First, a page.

Wednesday 15 May 2024

That Portrait

 There are several things that worry me about Jonathan Yeo's disturbing new portrait of the King – the harsh, wrinkle-heavy rendering of the face (and hands), the facial expression of something close to despair (maybe just resignation?), above all the hideous pink-red mist from which the poor King's features loom – but the detail that mystifies me most is the butterfly about to alight on the royal shoulder. We are told this is to highlight the beauty of nature and the King's concern for the environment. If that is the case, he might at least have chosen a British butterfly, not this gaudy American species that only turns up here as an occasional vagrant (or escape from a butterfly release at some social event). A couple of (British, endangered) Adonis Blues would have fitted the bill much better, and made a welcome break from all that red. 

Tuesday 14 May 2024

Alice Munro RIP

 I was sorry to hear that the great Canadian short story writer Alice Munro has died, but glad to learn that she had reached the grand age of 92 – I had no idea she was that old. I came late to her work, by way of the collection Hateship, Friendship, Courtship, Loveship, Marriage, which I wrote about here. Later I was bowled over again by Friend of My Youth, writing about it here. I have read many of her other stories too, but don't seem to have written about them. Unlike many writers, particularly of short stories, and particularly those not by nature inclined to self-publicity, Munro was rewarded with all the honours she deserved, up to and including the Nobel Prize for Literature. 'A story,' she wrote, 'is not like a road to follow … it's more like a house. You go inside and stay there for a while, wandering back and forth and settling where you like and discovering how the room and corridors relate to each other, how the world outside is altered by being viewed from these windows. And you, the visitor, the reader, are altered as well by being in this enclosed space, whether it is ample and easy or full of crooked turns, or sparsely or opulently furnished. You can go back again and again, and the house, the story, always contains more than you saw the last time. It also has a sturdy sense of itself, of being built out of its own necessity, not just to shelter or beguile you.'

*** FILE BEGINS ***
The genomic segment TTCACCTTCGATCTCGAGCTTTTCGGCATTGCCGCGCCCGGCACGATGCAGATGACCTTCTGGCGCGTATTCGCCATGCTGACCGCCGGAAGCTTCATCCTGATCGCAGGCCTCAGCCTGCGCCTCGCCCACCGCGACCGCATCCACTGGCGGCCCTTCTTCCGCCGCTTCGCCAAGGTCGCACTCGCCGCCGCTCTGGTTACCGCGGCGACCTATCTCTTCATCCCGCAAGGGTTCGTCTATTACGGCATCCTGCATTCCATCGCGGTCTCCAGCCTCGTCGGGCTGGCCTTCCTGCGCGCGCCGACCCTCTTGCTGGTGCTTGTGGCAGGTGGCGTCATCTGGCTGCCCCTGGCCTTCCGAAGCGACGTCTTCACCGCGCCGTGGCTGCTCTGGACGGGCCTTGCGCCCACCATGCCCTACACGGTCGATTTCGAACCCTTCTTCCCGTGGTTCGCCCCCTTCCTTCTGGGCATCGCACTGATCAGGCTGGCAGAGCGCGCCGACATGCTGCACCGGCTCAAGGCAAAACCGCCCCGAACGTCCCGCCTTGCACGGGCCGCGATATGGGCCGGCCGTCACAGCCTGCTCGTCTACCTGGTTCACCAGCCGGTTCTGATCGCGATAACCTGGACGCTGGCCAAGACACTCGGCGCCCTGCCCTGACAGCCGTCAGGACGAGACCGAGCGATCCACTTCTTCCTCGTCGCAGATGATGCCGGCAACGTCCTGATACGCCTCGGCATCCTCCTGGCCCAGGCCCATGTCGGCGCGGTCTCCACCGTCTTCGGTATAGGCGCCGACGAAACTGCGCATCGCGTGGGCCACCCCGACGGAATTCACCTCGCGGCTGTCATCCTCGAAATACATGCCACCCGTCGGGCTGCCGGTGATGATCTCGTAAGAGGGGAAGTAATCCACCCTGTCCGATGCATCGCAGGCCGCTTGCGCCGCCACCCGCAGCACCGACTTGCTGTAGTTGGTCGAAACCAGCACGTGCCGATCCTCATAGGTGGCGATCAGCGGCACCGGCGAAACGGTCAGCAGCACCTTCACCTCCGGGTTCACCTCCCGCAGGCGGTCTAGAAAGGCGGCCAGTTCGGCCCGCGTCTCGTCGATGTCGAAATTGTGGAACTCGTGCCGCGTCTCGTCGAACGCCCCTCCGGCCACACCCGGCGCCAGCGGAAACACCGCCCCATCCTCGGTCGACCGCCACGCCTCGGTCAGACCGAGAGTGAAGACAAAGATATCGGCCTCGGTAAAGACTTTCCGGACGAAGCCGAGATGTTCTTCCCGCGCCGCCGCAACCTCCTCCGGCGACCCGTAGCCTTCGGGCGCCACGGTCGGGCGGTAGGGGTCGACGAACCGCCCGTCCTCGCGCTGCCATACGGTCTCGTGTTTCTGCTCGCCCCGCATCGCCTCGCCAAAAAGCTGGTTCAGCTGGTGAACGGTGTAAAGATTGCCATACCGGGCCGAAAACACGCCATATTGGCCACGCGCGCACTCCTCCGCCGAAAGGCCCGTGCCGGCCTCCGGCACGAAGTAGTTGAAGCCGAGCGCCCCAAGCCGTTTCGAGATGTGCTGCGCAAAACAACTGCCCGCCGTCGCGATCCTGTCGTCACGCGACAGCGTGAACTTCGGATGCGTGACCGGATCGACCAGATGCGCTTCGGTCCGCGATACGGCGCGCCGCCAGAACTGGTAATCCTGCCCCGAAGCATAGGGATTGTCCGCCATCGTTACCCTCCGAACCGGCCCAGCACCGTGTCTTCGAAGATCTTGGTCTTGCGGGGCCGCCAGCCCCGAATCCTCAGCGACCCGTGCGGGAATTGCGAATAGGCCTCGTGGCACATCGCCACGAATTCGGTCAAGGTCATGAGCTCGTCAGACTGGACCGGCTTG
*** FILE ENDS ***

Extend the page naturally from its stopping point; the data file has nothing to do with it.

And now I intend to read or reread more of Alice Munro.

Monday 13 May 2024

'The timber is to carry'